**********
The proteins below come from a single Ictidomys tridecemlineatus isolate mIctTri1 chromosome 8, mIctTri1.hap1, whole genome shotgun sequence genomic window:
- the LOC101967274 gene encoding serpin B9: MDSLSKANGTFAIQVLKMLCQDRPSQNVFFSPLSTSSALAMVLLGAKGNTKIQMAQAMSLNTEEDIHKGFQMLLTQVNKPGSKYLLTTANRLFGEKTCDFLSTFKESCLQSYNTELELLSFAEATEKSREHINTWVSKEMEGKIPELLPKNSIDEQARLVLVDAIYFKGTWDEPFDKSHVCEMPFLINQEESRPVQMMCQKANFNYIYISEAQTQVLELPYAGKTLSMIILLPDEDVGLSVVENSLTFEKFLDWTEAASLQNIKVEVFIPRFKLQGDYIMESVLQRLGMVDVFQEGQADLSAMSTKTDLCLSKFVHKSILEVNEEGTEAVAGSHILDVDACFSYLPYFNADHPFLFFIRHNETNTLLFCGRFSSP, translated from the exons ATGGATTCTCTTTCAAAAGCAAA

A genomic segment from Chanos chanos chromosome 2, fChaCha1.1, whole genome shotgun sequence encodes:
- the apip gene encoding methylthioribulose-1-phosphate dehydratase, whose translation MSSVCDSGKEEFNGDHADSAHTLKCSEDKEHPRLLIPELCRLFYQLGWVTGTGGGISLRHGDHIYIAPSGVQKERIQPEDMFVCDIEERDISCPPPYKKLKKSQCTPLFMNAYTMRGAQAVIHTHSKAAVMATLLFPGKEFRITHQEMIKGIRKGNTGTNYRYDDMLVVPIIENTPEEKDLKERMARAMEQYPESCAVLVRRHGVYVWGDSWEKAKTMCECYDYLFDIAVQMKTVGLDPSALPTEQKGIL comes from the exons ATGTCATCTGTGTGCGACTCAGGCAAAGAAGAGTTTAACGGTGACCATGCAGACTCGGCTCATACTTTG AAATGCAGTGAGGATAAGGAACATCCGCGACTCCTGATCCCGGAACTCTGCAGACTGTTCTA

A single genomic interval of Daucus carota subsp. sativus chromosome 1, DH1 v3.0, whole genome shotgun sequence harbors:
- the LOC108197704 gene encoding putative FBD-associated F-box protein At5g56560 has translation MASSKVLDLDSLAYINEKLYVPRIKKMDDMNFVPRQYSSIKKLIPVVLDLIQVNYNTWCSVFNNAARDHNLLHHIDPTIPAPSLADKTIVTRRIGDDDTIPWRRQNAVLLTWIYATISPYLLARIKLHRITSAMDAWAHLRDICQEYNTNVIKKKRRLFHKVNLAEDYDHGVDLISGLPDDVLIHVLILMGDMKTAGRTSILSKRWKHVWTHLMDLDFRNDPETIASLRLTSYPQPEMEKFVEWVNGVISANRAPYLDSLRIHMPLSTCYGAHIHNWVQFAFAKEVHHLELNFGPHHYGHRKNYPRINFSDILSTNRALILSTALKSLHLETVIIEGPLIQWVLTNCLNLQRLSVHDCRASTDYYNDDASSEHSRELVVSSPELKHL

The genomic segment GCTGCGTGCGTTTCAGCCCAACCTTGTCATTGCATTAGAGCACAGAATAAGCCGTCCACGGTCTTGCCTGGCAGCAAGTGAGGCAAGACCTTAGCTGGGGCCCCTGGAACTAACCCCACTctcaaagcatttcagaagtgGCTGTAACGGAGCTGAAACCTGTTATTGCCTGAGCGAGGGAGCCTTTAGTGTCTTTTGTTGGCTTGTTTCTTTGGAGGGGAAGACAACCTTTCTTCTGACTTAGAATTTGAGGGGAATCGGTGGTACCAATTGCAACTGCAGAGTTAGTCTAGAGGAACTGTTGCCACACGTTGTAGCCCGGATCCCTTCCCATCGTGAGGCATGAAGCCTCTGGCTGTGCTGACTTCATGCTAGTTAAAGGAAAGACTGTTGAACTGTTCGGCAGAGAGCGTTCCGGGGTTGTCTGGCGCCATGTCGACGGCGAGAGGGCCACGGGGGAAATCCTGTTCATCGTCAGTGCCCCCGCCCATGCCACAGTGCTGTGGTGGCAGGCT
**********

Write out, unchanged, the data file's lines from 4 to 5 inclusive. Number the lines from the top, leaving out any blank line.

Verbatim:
- the apip gene encoding methylthioribulose-1-phosphate dehydratase, whose translation MSSVCDSGKEEFNGDHADSAHTLKCSEDKEHPRLLIPELCRLFYQLGWVTGTGGGISLRHGDHIYIAPSGVQKERIQPEDMFVCDIEERDISCPPPYKKLKKSQCTPLFMNAYTMRGAQAVIHTHSKAAVMATLLFPGKEFRITHQEMIKGIRKGNTGTNYRYDDMLVVPIIENTPEEKDLKERMARAMEQYPESCAVLVRRHGVYVWGDSWEKAKTMCECYDYLFDIAVQMKTVGLDPSALPTEQKGIL comes from the exons ATGTCATCTGTGTGCGACTCAGGCAAAGAAGAGTTTAACGGTGACCATGCAGACTCGGCTCATACTTTG AAATGCAGTGAGGATAAGGAACATCCGCGACTCCTGATCCCGGAACTCTGCAGACTGTTCTA

A single genomic interval of Daucus carota subsp. sativus chromosome 1, DH1 v3.0, whole genome shotgun sequence harbors: